Holiness Is Fulfillment, Says Pontiff
Comments on Gregory of Nyssa's Teachings
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VATICAN CITY, AUG. 29, 2007 (Zenit.org).- The human person is made to reign over all creation, says Benedict XVI, but he must allow God to be present within him if he is to reach his true greatness.
The Pope said this during today's reflection at the general audience in St. Peter's Square, which he dedicated to St. Gregory of Nyssa, continuing with his series of teaching on fourth-century doctors of the Church.
The Holy Father called St. Gregory a "pillar of orthodoxy," and showed how the bishop "participated in the triumph of orthodoxy" through his participation in councils and his many writings.
"Gregory expresses with clarity the scope of his studies, the supreme goal for which he aims in his theological work: to not engage one's life in vane pursuits, but to find the light that enables one to discern that which is truly useful," the Pontiff said. "He found this supreme good in Christianity, thanks to which 'imitation of the divine nature' is possible."
Benedict XVI highlighted St. Gregory's teaching on the creation of the human person.
"Gregory highlights the fact that God, 'the best artist, forges our nature so as to make it suitable for the exercise of royalty. Through the superiority given by the soul, and through the very make-up of the body, he arranges things in such a way that man is truly fit for regal power,'" the Pope said.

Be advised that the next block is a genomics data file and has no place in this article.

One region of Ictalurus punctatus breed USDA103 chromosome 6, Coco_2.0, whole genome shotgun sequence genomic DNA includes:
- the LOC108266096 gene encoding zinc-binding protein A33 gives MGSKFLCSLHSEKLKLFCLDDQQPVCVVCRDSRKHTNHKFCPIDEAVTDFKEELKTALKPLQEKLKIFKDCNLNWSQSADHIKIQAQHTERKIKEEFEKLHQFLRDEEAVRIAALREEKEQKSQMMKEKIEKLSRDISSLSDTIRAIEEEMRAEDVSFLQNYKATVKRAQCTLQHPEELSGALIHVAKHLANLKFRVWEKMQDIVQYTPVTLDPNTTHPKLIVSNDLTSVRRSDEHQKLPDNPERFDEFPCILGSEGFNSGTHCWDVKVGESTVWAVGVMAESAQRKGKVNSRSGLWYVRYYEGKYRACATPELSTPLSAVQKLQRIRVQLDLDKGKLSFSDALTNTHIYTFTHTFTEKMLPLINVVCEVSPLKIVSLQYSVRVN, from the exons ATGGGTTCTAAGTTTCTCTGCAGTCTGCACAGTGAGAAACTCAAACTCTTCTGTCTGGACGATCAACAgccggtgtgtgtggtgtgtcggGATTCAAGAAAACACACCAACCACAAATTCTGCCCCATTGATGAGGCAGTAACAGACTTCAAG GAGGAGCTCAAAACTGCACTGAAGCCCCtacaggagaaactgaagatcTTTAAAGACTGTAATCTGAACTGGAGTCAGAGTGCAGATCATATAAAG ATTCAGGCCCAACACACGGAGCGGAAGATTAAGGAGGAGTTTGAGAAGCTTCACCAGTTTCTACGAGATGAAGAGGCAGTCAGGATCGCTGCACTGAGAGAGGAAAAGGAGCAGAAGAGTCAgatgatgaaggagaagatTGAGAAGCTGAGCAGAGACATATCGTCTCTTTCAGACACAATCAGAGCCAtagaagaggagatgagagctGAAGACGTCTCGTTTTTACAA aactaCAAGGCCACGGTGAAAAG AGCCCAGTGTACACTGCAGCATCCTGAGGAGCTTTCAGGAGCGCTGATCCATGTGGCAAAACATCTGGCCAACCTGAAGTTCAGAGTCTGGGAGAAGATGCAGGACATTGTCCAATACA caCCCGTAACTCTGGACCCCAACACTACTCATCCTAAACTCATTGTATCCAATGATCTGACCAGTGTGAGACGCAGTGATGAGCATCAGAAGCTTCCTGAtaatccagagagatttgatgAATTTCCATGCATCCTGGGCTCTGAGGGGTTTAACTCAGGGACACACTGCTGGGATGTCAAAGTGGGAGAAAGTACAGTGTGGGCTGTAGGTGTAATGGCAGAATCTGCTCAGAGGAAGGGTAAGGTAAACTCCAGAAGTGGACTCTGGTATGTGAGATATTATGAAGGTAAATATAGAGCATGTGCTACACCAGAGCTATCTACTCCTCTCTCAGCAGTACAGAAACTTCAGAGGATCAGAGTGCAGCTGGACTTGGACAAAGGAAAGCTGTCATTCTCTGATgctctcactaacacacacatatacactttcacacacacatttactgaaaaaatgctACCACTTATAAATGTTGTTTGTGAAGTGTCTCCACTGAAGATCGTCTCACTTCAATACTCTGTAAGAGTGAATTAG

He added: "But we see how man, in the web of sins, often abusive of creation, does not act in a regal fashion. For this reason, in fact, in order to obtain true responsibility toward creatures, he must be penetrated by God and live in his light.
"Man is a reflection of that original beauty which is God. […] Man was also listed among those very good things, adorned with a beauty far superior to all of the good things. In fact, what else could be good, on par with one who was similar to pure and incorruptible beauty?
"Man was honored by God and placed above every other creature. […] 'Only you -- human soul -- were made to be the image of nature that surpasses every intellect, likeness of incorruptible beauty, mark of true divinity, vessel of blessed life, image of the true light, that when you look upon it you become that which he his, because through the reflected ray coming from your purity you imitate he who shines within you. Nothing that exists can measure up to your greatness.'"
The Holy Father encouraged meditation on this praise of man.
"Let us try to return to that original greatness," he urged. "Only if God is present will man arrive at this, his true greatness. Purifying his heart, he returns to being, as he was in the beginning, a clear image of God, beauty itself.
"Man has as his end the contemplation of God. Only in him can he find his fulfillment. […] In other words -- and this is the most important lesson that St. Gregory of Nyssa gives us -- man's total fulfillment consists in holiness, in a life lived with God, that, in this way, becomes luminous for others and for the world."